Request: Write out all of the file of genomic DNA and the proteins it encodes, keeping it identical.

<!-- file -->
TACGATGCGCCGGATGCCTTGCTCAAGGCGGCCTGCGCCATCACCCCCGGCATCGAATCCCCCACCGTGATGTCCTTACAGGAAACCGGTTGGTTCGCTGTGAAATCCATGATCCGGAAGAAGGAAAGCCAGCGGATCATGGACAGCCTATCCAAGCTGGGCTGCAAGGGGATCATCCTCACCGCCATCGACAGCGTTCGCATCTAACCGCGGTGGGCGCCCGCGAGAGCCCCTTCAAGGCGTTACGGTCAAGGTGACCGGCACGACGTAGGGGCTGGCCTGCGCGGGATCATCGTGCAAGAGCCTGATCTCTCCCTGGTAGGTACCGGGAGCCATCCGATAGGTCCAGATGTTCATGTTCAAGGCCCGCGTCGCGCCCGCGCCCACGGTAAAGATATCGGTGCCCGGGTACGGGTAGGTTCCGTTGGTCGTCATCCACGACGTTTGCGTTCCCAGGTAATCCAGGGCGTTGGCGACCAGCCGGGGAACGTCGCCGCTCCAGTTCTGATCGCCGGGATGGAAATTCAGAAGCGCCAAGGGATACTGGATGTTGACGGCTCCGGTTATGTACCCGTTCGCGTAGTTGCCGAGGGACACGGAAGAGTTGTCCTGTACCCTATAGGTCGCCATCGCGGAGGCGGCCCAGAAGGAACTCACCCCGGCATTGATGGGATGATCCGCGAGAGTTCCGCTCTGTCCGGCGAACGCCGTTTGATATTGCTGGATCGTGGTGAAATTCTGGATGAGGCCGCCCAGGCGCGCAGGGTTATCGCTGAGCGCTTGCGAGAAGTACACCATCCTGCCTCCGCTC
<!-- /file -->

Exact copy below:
TACGATGCGCCGGATGCCTTGCTCAAGGCGGCCTGCGCCATCACCCCCGGCATCGAATCCCCCACCGTGATGTCCTTACAGGAAACCGGTTGGTTCGCTGTGAAATCCATGATCCGGAAGAAGGAAAGCCAGCGGATCATGGACAGCCTATCCAAGCTGGGCTGCAAGGGGATCATCCTCACCGCCATCGACAGCGTTCGCATCTAACCGCGGTGGGCGCCCGCGAGAGCCCCTTCAAGGCGTTACGGTCAAGGTGACCGGCACGACGTAGGGGCTGGCCTGCGCGGGATCATCGTGCAAGAGCCTGATCTCTCCCTGGTAGGTACCGGGAGCCATCCGATAGGTCCAGATGTTCATGTTCAAGGCCCGCGTCGCGCCCGCGCCCACGGTAAAGATATCGGTGCCCGGGTACGGGTAGGTTCCGTTGGTCGTCATCCACGACGTTTGCGTTCCCAGGTAATCCAGGGCGTTGGCGACCAGCCGGGGAACGTCGCCGCTCCAGTTCTGATCGCCGGGATGGAAATTCAGAAGCGCCAAGGGATACTGGATGTTGACGGCTCCGGTTATGTACCCGTTCGCGTAGTTGCCGAGGGACACGGAAGAGTTGTCCTGTACCCTATAGGTCGCCATCGCGGAGGCGGCCCAGAAGGAACTCACCCCGGCATTGATGGGATGATCCGCGAGAGTTCCGCTCTGTCCGGCGAACGCCGTTTGATATTGCTGGATCGTGGTGAAATTCTGGATGAGGCCGCCCAGGCGCGCAGGGTTATCGCTGAGCGCTTGCGAGAAGTACACCATCCTGCCTCCGCTC